Deposit clause or contract
Solicitor in la Axarquía
Deposit clause or contract
It is a common situation that we all know that when two people or companies sign a contract, one of them gives an amount of money to the other as a deposit. We all have in mind the home purchase contract, where when signing the reservation, the purchase option or the contract itself, the buyer gives the seller an amount that can have different purposes and consequences for both parties.
The money may be intended as a down payment, i.e. it may be given on account of the price. They may also be given as a pledge, so that if the party who gives it eventually desists from buying the property, he or she will lose the pledge. It is even possible that such an amount is given as advance compensation, so that the seller can compensate himself for the damage he would suffer if the buyer changed his mind about the purchase, saving him from claiming it in court.
All of this is regulated both by our Civil Code, which originated in Ancient Roman law, and by the practice and custom of centuries of commercial exchanges between persons.
Although the contract or deposit clause may seem to be a mere accessory of no importance to the main contract of sale, it is of the utmost importance, before signing, to know which of the three existing types we are dealing with. The consequences for our assets in the event of a truncated sale, whether we are buyers or sellers in the specific business, can be very diverse.
In addition, they can take various forms. As a deposit contract proper, as a deposit clause in the contract of sale, as a clause in a reservation or deposit document or, in short, in any form imaginable and admissible in law.
Let us now analyse the three different types of arras that exist in our legal system.
On the one hand, we have the penitential arras. These are regulated in art. 1454 of the Civil Code, within the regulations relating to the nature and form of the contract of sale, which provides: “.If a deposit or down payment has been made in the contract of purchase and sale, the contract may be rescinded and the buyer may agree to forfeit them, or the seller may agree to return them in duplicate”. We would therefore be dealing with a kind of pledge, which the buyer gives to the seller, so that he can dissociate himself from the contract by agreeing to forfeit the pledge. The seller, on the other hand, may do the same, provided that he returns to the buyer double the amount received. Its purpose is none other than to allow the termination of the contract of sale without just cause. In other words, neither party will have to justify any departure from the contract. Nor can one party compel the other to perform.
We may also encounter criminal arras flames. These are nothing more than the delivery of a penalty for non-compliance in advance. They are therefore regulated in the arts. 1.152 a 1155 del Código Civilwhich deal with penalty clauses in general. It provides for the art. 1.152 which: In obligations with penalty clauses, the penalty shall replace compensation for damages and interest in the event of non-performance, unless otherwise agreed. Thus, if one of the parties withdraws from the contract of sale, the other party will not be able to claim compensation for the damages caused, as this is replaced by the penalty fixed in the contract as a deposit. Thus, if one of the parties withdraws from the contract of sale, the other party will not be able to claim compensation for the damages caused, as this is replaced by the penalty fixed in the contract as a deposit.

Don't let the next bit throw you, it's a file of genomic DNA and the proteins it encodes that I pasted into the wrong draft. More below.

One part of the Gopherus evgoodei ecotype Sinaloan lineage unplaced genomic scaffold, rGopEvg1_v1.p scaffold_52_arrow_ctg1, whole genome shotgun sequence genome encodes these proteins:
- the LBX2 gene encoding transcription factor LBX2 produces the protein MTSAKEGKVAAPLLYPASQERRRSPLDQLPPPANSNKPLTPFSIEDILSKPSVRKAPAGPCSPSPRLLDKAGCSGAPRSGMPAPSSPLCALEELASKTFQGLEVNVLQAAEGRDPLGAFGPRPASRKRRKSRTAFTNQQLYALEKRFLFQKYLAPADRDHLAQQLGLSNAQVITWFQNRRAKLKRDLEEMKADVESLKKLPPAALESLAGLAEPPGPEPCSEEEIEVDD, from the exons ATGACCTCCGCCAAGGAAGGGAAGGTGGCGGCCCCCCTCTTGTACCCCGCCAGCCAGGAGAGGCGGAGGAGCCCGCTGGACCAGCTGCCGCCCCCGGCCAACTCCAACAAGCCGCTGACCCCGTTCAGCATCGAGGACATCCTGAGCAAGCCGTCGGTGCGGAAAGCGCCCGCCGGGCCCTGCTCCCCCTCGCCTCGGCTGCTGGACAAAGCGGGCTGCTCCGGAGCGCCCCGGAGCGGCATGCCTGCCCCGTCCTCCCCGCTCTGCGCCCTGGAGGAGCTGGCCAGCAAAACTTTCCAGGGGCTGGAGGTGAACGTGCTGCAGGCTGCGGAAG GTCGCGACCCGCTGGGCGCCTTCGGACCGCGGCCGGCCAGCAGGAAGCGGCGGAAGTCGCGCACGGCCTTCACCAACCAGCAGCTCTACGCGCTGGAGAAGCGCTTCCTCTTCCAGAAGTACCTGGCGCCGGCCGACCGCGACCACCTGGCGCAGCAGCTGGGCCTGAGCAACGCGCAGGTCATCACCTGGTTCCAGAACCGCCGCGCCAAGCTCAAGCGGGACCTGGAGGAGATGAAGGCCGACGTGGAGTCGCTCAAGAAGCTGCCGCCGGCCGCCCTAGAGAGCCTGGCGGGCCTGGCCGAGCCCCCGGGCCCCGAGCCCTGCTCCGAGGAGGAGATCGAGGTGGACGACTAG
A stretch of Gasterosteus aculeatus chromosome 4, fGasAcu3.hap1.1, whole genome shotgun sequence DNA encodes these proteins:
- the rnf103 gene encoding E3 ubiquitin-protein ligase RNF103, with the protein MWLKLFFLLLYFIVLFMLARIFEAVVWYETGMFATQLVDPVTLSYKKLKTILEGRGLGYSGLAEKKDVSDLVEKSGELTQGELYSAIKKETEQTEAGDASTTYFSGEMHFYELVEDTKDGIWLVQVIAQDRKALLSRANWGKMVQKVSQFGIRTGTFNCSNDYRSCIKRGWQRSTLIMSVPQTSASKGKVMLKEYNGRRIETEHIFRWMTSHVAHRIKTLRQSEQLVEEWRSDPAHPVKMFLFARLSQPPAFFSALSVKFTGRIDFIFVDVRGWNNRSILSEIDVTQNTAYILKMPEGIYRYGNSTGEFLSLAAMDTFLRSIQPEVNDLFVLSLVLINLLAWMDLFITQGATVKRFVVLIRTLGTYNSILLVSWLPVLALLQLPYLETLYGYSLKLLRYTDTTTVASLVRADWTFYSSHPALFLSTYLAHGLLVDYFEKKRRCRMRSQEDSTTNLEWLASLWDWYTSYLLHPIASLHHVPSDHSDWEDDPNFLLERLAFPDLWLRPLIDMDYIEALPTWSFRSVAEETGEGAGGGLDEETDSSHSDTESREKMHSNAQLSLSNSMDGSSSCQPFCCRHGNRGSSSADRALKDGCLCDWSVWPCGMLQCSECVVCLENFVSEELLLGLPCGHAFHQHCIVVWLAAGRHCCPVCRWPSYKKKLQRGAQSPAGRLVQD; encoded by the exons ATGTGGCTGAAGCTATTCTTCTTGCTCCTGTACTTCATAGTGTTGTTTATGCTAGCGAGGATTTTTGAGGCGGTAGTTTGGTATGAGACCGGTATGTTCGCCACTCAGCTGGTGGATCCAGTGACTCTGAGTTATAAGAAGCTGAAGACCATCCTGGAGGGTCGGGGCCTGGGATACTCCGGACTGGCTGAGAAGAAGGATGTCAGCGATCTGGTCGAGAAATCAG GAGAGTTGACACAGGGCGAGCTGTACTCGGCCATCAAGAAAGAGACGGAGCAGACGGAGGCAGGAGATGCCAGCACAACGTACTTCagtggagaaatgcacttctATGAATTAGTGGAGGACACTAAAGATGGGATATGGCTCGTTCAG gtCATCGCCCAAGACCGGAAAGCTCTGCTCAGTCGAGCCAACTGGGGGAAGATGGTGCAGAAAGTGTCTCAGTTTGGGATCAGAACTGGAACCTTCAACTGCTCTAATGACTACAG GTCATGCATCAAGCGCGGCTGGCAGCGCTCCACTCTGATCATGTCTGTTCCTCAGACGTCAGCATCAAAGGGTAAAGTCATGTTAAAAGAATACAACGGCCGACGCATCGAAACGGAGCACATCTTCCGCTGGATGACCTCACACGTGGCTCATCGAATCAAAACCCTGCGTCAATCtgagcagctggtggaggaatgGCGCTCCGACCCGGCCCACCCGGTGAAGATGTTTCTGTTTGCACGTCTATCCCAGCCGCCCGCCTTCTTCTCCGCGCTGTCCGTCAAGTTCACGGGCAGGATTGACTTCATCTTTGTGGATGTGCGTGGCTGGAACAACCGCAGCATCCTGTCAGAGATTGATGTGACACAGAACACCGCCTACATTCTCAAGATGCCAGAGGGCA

Finally, we would have the confirmatory arras flames, or signal itself. Its sole purpose is to advance part of the price as a sign of willingness to perform, so that the contract of sale begins to be performed. Its existence implies nothing more than that. In other words, if either of the parties decides not to finally formalise the sale, the other party may demand, alternatively, either the fulfilment of the sale or compensation for the damages caused, which must be previously accredited and quantified.
The type of deposit we are interested in for our contract or that of our clients will depend on several factors, so it is necessary to analyse the specific case. In this sense, we should not rely on the fact that the contract contains one or another denomination of earnest money, whether they are penal, penitential or confirmatory; we will have to analyse the specific clause to discover, by the definition of earnest money or by the article of the Civil Code cited, what type of earnest money we are dealing with in particular.
In any case, it should not be forgotten that, in the event of doubt or lack of definition in the contract, the Courts and Tribunals will understand that these are penitential deposits of art. 1.454 of the Civil Code. This is a doctrine that has been changing over the years, as it was previously understood in the light of the different case law that, in the absence of a definition of the earnest money in the contract, it would be considered confirmatory, as a down payment on account of the final price.
The conclusion to be drawn from all this gibberish is this: To avoid unexpected surprises, consult a lawyer you trust before signing any reservation, deposit or purchase document. He will be able to guide you as to what you are signing and to what extent the type of signal provided for in the contract is in your best interests.